جریان کار ناخالص و موسسات در اروپا
|کد مقاله||سال انتشار||مقاله انگلیسی||ترجمه فارسی||تعداد کلمات|
|15729||2004||17 صفحه PDF||سفارش دهید||محاسبه نشده|
Publisher : Elsevier - Science Direct (الزویر - ساینس دایرکت)
Journal : Labour Economics, Volume 11, Issue 4, August 2004, Pages 469–485
We examine job flows in the 1990s for a sample of 13 European countries. By using a dataset of continuing firms that covers all sectors, we find firm characteristics to be important determinants of job flows, with smaller and younger firms within services typically having a larger degree of job turnover. Once controlled for firm and sectoral effects, the role of institutions in the dynamics of job creation and destruction is examined. As expected, employment protection is found to reduce job flows. Similarly, countries with higher unemployment benefits and more co-ordinated wage bargaining systems are characterised by lower job flows.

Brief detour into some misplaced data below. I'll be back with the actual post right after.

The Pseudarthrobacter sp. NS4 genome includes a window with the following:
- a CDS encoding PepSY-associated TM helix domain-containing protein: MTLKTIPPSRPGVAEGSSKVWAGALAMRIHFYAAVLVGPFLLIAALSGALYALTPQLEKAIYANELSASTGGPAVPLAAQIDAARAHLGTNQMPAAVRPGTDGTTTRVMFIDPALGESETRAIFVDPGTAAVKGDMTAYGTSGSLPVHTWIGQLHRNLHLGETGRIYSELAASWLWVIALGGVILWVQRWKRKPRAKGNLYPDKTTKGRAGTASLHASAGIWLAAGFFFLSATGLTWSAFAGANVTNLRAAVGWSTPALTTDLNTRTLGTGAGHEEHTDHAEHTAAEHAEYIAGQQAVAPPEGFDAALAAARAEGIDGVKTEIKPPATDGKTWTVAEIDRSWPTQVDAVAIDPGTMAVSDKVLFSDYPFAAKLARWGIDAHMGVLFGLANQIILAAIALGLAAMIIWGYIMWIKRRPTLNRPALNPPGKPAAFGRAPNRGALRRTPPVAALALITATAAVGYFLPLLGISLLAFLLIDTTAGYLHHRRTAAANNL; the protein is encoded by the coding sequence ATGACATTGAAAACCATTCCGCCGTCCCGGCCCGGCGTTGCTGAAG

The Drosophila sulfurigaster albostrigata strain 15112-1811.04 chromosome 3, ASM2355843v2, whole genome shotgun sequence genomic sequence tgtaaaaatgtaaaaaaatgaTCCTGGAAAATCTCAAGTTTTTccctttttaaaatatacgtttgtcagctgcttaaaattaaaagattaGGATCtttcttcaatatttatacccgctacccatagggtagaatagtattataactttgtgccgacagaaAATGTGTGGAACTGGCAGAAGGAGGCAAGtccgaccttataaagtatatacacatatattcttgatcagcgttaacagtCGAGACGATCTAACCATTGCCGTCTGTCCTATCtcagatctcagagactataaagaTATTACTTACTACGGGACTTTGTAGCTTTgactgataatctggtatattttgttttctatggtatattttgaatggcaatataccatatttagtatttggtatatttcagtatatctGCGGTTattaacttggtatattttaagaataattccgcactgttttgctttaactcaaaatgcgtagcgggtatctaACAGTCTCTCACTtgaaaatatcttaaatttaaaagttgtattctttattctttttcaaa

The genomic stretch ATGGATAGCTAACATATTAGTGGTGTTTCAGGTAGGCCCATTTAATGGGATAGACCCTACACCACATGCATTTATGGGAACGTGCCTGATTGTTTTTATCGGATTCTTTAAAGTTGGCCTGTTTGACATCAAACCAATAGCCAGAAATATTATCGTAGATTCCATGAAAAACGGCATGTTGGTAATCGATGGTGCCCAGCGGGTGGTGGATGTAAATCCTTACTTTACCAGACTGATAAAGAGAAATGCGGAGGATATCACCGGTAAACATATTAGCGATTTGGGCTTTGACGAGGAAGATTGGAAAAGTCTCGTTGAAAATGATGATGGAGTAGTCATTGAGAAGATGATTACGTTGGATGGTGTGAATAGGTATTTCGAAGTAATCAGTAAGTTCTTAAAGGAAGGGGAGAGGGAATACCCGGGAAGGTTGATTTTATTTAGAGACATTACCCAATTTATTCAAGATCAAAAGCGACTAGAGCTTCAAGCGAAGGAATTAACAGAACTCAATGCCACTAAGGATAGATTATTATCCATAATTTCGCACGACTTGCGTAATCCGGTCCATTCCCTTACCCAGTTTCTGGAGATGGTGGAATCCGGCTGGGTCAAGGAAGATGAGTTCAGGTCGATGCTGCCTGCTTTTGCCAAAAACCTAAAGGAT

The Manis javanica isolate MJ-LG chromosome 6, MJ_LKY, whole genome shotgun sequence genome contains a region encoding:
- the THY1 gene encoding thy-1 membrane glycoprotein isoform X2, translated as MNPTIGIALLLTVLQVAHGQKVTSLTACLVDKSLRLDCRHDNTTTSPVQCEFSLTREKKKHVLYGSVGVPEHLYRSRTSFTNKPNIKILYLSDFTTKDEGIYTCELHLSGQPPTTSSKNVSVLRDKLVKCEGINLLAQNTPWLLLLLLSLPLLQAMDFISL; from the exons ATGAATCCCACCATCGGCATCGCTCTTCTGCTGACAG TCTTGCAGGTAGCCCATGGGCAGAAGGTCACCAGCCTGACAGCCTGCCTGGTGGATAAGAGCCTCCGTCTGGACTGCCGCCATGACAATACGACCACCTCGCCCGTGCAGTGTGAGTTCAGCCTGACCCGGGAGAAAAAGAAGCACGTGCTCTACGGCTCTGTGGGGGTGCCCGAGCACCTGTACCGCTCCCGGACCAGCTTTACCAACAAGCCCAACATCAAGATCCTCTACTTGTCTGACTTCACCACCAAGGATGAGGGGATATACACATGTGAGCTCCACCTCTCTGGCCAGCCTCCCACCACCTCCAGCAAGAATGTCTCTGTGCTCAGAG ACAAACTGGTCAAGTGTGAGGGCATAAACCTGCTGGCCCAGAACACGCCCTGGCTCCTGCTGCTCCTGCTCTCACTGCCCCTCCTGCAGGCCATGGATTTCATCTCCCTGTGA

Recent literature has stressed the importance of job flows when firms and workers are heterogeneous and the matching process between vacancies and workers is costly. When a shock hits the economy, the desired allocation of jobs among firms and sectors changes, leading to simultaneous job creation and destruction. Because of heterogeneity and other labour market frictions, new vacancies and unemployed workers do not match instantaneously, implying spells of unemployment and vacant positions in the economy (Pissarides, 2000). Studies estimating job creation and destruction from plant or firm-level data show that a high number of jobs are simultaneously created and destroyed even when the employment growth is close to zero. This provides evidence on the complexity of the dynamics underlying the adjustment process in the labour market.
نتیجه گیری انگلیسی
This paper presents an analysis of job flows for a panel of 13 European countries in the 1990s using a dataset of continuing firms that covers the whole spectrum of productive sectors and, given homogeneity in the definitions and sectoral coverage, permits cross-country comparisons. We estimate the joint effect of different firm characteristics on job flow rates. We find that both the size and age of the firm have a negative impact on job reallocation. Similarly, firms located in services typically exhibit stronger patterns of job flows than firms operating in manufacturing.